Lactobacillus reuteri protects epidermal keratinocytes from Staphylococcus aureus-induced cell death by competitive exclusion

Tessa Prince, Andrew J. McBain, Catherine A. O'Neill

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    Recent studies have suggested that the topical application of probiotic bacteria can improve skin health or combat disease. We have utilized a primary human keratinocyte culture model to investigate whether probiotic bacteria can inhibit Staphylococcus aureus infection. Evaluation of the candidate probiotics Lactobacillus reuteri ATCC 55730, Lactobacillus rhamnosus AC413, and Lactobacillus salivarius UCC118 demonstrated that both L. reuteri and L. rhamnosus, but not L. salivarius, reduced S. aureusinduced keratinocyte cell death in both undifferentiated and differentiated keratinocytes. Keratinocyte survival was significantly higher if the probiotic was applied prior to (P0.05). The protective effect of L. reuteri was not dependent on the elaboration of inhibitory substances such as lactic acid. L. reuteri inhibited adherence of S. aureus to keratinocytes by competitive exclusion (P = 0.026). L. salivarius UCC118, however, did not inhibit S. aureus from adhering to keratinocytes (P > 0.05) and did not protect keratinocyte viability. S. aureus utilizes the α5β1 integrin to adhere to keratinocytes, and blocking of this integrin resulted in a protective effect similar to that observed with probiotics (P=0.03). This suggests that the protective mechanism for L. reuterimediated protection of keratinocytes was by competitive exclusion of the pathogen from its binding sites on the cells. Our results suggest that use of a topical probiotic prophylactically could inhibit the colonization of skin by S. aureus and thus aid in the prevention of infection. © 2012, American Society for Microbiology.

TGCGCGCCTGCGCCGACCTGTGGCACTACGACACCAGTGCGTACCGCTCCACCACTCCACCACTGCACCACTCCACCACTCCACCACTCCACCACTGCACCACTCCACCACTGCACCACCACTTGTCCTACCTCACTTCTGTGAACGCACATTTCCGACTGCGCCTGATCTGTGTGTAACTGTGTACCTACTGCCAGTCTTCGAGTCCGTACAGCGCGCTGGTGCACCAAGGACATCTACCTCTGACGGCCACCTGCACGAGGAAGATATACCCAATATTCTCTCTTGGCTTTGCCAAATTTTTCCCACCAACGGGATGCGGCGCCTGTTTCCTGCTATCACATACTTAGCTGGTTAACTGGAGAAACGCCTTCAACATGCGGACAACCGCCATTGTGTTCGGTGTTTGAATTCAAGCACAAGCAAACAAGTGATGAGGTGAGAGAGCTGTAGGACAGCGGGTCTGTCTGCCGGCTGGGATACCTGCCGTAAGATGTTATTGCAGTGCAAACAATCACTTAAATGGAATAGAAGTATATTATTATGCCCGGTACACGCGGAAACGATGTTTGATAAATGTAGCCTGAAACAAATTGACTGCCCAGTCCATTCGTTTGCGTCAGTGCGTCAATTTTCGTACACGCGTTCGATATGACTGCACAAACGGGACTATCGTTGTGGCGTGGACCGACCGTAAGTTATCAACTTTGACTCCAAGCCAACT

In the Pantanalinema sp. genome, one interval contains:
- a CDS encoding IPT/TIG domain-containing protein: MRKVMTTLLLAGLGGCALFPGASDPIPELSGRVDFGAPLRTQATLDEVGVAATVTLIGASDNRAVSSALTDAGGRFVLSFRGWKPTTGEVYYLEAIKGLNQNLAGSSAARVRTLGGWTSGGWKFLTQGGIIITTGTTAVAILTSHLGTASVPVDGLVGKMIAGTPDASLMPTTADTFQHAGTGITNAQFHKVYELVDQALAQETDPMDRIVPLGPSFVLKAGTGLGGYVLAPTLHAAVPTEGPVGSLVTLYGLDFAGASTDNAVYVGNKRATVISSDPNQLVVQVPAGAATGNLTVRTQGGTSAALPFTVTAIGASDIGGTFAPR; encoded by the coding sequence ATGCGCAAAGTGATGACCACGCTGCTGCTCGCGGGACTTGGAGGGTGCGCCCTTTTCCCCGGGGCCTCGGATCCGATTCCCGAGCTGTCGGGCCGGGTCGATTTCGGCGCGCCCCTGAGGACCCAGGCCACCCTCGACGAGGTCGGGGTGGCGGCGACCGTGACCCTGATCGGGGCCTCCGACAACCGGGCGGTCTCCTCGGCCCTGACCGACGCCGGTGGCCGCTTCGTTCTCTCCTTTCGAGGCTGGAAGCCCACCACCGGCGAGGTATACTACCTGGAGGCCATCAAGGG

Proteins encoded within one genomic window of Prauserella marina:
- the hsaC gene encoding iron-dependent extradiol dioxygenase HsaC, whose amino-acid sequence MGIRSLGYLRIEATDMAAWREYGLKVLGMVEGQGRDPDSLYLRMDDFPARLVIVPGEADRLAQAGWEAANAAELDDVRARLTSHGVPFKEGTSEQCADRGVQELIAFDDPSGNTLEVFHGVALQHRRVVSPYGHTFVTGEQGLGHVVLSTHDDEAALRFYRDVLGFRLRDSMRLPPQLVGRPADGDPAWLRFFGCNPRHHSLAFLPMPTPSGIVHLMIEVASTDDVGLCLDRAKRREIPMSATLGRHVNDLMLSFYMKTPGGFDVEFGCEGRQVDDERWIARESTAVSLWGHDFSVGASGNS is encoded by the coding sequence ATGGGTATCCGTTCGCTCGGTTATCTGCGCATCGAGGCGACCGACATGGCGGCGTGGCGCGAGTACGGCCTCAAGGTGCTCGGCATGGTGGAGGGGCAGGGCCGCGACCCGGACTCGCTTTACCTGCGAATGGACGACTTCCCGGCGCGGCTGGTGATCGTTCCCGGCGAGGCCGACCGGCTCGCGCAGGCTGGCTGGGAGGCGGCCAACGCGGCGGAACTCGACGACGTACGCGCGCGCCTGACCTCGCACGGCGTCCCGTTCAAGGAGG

Original languageEnglish
    Pages (from-to)5119-5126
    Number of pages7
    JournalApplied and environmental microbiology
    Issue number15
    Publication statusPublished - Aug 2012


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